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I’ve made up a reading challenge for myself. I have done Goodreads.com‘s challenges where I read a certain number of books per month. This time I’m adding some themes and other specifics to spice things up.

Susan’s 2018 Reading Challenge

January – read a memoir and another book that’ll help me change my outlook (i.e. achieve a resolution)

February – read a 19th century novel and a religious book (for Lent)

March – read a book written by a Russian author

April – read a play by Shakespeare and commentary in a Norton Classic edition

May – read a detective story

June – read a book of historical fiction

July – read a travel book

August – read a humorous book

September – read a book by a Japanese author

October – read something scary

November – read a book a friend has recommended

December – read a children’s book and a story or book with a Christmas theme

 

No one has to join this, but you’re free to do so.

I am curious about what sort of challenge you’d set for yourself. Share in the comment section below.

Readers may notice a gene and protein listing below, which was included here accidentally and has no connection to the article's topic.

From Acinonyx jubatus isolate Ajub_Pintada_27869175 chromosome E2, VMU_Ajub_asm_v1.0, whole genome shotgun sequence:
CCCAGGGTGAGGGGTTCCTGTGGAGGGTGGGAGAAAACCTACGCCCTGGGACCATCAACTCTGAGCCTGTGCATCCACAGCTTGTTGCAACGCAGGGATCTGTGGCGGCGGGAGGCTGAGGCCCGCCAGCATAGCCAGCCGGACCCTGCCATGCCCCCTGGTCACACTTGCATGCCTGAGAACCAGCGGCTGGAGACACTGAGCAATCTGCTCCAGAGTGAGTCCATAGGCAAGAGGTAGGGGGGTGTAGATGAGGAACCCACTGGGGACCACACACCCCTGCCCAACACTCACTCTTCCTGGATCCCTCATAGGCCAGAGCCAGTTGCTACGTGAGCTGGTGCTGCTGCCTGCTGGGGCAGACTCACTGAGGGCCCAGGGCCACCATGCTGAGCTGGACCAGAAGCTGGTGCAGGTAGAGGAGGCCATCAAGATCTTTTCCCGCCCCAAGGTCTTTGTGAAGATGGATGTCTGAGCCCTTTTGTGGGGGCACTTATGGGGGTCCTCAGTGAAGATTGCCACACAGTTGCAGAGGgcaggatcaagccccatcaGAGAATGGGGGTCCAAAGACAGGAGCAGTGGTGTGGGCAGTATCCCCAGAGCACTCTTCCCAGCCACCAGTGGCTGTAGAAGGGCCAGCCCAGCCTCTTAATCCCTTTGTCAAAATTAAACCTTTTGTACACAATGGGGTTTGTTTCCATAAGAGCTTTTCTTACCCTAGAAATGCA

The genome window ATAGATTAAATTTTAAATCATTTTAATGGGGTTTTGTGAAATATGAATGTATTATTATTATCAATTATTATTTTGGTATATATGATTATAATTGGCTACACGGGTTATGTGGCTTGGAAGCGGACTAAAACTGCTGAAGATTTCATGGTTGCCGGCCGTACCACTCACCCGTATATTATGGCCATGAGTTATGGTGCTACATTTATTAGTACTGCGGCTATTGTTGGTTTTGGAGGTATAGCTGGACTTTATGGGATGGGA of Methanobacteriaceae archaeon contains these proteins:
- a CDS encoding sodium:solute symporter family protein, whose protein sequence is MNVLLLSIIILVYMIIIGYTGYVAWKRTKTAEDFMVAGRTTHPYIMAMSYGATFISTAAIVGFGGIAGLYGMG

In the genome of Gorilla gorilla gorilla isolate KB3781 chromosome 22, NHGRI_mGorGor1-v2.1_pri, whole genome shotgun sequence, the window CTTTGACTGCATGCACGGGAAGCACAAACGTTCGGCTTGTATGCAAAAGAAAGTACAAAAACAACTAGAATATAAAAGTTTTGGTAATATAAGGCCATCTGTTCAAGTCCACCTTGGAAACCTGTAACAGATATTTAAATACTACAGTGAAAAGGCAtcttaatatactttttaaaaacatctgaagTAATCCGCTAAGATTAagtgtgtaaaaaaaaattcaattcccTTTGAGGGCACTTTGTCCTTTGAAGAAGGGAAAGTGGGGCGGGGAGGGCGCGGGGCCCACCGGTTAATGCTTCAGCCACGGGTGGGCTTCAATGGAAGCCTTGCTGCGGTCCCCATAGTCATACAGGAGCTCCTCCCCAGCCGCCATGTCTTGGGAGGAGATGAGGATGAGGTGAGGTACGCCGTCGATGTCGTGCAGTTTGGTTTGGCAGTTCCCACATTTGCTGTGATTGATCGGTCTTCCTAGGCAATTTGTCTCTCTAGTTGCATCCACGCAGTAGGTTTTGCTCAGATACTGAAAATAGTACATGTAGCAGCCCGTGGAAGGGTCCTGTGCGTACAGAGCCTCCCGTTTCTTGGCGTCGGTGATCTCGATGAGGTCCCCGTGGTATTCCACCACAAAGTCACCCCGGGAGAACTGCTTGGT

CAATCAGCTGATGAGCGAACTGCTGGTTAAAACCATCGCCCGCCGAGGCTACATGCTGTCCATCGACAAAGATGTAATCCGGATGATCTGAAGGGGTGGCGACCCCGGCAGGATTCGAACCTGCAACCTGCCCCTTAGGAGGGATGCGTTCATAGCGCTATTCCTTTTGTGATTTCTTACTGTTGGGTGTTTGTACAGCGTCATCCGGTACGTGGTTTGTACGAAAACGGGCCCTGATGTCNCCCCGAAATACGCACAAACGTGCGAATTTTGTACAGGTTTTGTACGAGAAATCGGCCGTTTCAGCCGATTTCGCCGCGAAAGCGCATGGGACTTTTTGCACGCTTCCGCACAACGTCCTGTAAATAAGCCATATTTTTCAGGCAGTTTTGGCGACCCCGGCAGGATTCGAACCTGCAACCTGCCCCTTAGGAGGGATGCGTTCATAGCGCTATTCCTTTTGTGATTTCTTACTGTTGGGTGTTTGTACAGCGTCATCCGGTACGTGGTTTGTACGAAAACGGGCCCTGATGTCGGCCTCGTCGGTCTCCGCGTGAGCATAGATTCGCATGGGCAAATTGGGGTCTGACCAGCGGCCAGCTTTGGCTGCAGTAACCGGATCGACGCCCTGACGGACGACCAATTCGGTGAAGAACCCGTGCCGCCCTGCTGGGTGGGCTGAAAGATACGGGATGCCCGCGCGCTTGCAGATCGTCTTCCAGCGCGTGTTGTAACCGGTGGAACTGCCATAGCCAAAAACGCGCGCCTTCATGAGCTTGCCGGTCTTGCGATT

Poem of the Week

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Ring Out , Wild Bells

Ring out, wild bells, to the wild sky,
The flying cloud, the frosty light;
The year is dying in the night;
Ring out, wild bells, and let him die.

Ring out the old, ring in the new,
Ring, happy bells, across the snow:
The year is going, let him go;
Ring out the false, ring in the true.

Ring out the grief that saps the mind,
For those that here we see no more,
Ring out the feud of rich and poor,
Ring in redress to all mankind.

Ring out a slowly dying cause,
And ancient forms of party strife;
Ring in the nobler modes of life,
With sweeter manners, purer laws.

Ring out the want, the care the sin,
The faithless coldness of the times;
Ring out, ring out my mournful rhymes,
But ring the fuller minstrel in.

Ring out false pride in place and blood,
The civic slander and the spite;
Ring in the love of truth and right,
Ring in the common love of good.

Ring out old shapes of foul disease,
Ring out the narrowing lust of gold;
Ring out the thousand wars of old,
Ring in the thousand years of peace.

Ring in the valiant man and free,
The larger heart, the kindlier hand;
Ring out the darkness of the land,
Ring in the Christ that is to be.

 

~ Alfred Lord Tennyson

Poem of the Week